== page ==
Should You Pursue a Diagnosis of Autism as an Adult Woman?
Weighing up the costs and benefits of getting a diagnosis of ASD.
Posted Apr 26, 2020
I see many women who have autism spectrum disorder—or who suspect they may be on that spectrum and want to find out more—who don’t have an official diagnosis of ASD. And I see women who have been diagnosed later in life (one of my most recent clients received a diagnosis at the age of 62). Getting a diagnosis as an adult can be hard. So is it worth it?
Costs of getting a diagnosis:
Convincing your health care provider to start the process
If you are an adult woman and suspect you have ASD, your first port of call will probably be your family doctor. Like many women with ASD, you may have spent your life managing to adopt social norms and ‘blend in.’ When you visit your doctor, smile, and make some small talk, it’s possible that he or she will assume you’re too ‘normal’ to merit starting the process of contacting a psychiatrist. Further to your initial meeting, when your doctor has a chat with you about your life and it turns out to be ‘normal’ too—perhaps you’re in a career that suits you, you may have children and/or a long-term partner—he or she may dismiss the possibility that you’re autistic. There’s a great misunderstanding about ASD among medical practitioners and it may be very hard to convince your doctor to recommend you for psychiatric assessment. Many women’s primary health care providers will not initiate the process and it may be necessary to keep pushing your doctor to refer you or to change primary health care providers.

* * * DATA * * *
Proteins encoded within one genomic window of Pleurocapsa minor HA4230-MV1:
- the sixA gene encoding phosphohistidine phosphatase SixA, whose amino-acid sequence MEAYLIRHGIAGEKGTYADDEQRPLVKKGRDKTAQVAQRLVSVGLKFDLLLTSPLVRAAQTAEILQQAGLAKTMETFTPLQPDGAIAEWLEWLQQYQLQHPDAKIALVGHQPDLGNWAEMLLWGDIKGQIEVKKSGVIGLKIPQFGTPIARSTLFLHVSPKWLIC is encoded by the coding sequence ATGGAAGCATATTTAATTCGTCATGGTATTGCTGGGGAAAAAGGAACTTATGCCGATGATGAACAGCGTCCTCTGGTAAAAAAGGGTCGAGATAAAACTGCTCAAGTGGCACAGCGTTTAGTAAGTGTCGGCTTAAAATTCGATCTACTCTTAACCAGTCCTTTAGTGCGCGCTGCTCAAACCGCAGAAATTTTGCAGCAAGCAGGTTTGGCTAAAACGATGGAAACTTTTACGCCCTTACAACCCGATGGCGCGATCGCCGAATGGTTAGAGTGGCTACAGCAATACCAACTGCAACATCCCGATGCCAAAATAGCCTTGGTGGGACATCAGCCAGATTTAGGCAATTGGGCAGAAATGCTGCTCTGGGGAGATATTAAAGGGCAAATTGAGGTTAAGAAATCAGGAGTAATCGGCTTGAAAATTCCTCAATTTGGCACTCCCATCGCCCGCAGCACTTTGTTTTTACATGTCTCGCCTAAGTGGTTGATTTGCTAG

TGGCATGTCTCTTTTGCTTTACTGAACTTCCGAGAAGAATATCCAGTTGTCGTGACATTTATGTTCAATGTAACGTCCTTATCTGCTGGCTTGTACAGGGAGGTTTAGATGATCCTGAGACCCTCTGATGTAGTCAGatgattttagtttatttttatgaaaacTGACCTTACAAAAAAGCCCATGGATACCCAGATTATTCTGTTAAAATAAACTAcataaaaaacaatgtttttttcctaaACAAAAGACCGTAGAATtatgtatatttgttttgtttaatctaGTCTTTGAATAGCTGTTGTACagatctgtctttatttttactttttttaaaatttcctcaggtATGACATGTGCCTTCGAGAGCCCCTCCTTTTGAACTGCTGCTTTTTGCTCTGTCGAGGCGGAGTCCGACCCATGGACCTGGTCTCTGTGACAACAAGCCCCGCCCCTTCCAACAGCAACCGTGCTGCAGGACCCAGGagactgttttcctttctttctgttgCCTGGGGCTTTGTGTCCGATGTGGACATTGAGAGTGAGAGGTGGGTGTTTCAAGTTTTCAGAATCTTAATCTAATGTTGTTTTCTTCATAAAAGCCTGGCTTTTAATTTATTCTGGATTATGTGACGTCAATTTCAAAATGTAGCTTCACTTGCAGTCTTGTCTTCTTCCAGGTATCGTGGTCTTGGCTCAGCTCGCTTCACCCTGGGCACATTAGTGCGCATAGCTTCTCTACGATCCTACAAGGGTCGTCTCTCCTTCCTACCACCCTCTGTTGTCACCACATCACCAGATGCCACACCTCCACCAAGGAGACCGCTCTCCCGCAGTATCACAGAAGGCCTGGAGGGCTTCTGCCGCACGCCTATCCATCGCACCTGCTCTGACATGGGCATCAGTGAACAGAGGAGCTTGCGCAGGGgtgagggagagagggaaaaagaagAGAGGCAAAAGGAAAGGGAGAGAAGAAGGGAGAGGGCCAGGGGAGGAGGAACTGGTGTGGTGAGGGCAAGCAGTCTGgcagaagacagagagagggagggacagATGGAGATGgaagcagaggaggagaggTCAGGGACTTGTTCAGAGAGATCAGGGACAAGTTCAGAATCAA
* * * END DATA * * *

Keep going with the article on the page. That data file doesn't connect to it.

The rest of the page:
Being knocked back by the psychiatrist
If you do have a doctor who is happy to refer you, unfortunately this is only the first step. A psychiatrist will receive the referral from the doctor and then has to agree to offer you a psychiatric assessment. The doctor will likely have taken a summary about you before referral—including a brief discussion about how ASD affects you and how you live your life. If, at this point, the psychiatrist takes a narrow view of what ASD is and you fail to meet his or her criteria, they may refuse to offer you a referral. It’s extremely disappointing to be refused a referral. Some women keep fighting and may be successful in securing a referral while others give up going through their normal health care route at this point.
Failing the ‘tests’
There are a range of ASD tests which, initially, your doctor may go through with you. These tests are heavily biased towards men with ASD and fail to pick up on how many women with ASD experience their symptoms. You may ‘fail’ the test your doctor offers you, or attain a borderline score that may prevent them from referring you for psychiatric assessment. If you are seen by a psychiatrist who adopts a narrow (and male-focused) view of ASD, you may be misdiagnosed.
Receiving any psychiatric assessment can be a grueling process. The psychiatrist will be delving into all kinds of personal information. An ASD assessment takes several hours and usually involves talking to family members (such as a mother, where possible) to explore your childhood.